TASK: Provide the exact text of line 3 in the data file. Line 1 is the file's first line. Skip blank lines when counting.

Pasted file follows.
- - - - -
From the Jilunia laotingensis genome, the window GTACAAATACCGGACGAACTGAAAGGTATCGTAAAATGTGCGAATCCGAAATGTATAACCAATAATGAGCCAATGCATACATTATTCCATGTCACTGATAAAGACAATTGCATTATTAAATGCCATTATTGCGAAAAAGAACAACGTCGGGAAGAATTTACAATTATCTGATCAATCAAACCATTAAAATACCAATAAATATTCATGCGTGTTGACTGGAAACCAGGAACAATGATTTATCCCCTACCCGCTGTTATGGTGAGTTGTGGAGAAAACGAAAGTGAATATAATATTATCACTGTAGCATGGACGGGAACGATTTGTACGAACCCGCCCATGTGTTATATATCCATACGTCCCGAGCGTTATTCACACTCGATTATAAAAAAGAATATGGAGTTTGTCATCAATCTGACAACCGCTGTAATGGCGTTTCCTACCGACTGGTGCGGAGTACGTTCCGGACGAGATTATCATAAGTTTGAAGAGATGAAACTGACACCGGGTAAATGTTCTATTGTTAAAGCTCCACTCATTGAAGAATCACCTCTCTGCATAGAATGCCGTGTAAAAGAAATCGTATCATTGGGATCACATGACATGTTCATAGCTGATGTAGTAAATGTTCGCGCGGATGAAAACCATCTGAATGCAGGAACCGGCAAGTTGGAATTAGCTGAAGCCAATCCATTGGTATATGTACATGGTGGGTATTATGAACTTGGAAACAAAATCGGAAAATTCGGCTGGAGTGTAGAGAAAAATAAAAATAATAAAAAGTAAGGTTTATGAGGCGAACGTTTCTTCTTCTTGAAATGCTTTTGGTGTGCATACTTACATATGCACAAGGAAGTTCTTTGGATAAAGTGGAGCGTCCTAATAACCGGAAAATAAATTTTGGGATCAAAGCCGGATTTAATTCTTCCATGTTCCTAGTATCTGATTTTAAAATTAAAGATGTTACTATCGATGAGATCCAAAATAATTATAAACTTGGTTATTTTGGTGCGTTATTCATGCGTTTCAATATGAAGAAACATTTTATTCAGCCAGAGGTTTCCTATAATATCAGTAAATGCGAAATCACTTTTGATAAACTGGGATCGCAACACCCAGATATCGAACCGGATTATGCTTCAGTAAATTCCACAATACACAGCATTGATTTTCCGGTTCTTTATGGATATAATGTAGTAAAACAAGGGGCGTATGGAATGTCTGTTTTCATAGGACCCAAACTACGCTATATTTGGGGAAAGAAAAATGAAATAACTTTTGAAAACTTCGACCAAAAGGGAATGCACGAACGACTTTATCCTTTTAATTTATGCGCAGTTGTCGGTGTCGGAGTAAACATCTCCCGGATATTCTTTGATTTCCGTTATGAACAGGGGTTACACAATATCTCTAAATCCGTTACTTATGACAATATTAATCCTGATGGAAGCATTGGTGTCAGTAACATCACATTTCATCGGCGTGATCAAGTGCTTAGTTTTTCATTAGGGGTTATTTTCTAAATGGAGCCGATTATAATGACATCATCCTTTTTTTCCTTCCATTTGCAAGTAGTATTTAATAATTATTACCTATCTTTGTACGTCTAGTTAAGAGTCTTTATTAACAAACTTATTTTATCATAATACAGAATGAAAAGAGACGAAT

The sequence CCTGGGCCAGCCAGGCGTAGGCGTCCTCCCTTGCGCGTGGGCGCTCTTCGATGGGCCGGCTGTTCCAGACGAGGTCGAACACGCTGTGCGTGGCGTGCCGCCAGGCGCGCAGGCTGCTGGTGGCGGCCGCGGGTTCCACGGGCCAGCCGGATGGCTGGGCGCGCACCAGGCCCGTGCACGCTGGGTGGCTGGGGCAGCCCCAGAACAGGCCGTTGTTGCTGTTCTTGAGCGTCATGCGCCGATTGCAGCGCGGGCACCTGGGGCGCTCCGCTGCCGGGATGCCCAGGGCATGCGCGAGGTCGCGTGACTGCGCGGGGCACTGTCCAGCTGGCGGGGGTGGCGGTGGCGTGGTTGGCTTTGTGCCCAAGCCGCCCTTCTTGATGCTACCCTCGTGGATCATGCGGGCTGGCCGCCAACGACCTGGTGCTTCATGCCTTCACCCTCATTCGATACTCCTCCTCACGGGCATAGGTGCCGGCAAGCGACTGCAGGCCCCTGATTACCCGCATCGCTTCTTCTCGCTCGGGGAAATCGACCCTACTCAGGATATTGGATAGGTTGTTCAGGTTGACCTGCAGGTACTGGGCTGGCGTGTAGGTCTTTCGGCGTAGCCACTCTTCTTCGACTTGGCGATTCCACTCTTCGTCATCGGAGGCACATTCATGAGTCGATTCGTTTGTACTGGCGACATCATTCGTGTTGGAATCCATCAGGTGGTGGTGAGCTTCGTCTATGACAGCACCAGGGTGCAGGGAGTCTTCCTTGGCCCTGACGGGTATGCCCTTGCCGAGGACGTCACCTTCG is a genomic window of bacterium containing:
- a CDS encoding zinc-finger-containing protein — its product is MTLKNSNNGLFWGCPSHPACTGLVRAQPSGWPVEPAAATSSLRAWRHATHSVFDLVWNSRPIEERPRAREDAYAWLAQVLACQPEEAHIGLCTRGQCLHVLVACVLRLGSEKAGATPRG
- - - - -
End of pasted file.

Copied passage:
- a CDS encoding zinc-finger-containing protein — its product is MTLKNSNNGLFWGCPSHPACTGLVRAQPSGWPVEPAAATSSLRAWRHATHSVFDLVWNSRPIEERPRAREDAYAWLAQVLACQPEEAHIGLCTRGQCLHVLVACVLRLGSEKAGATPRG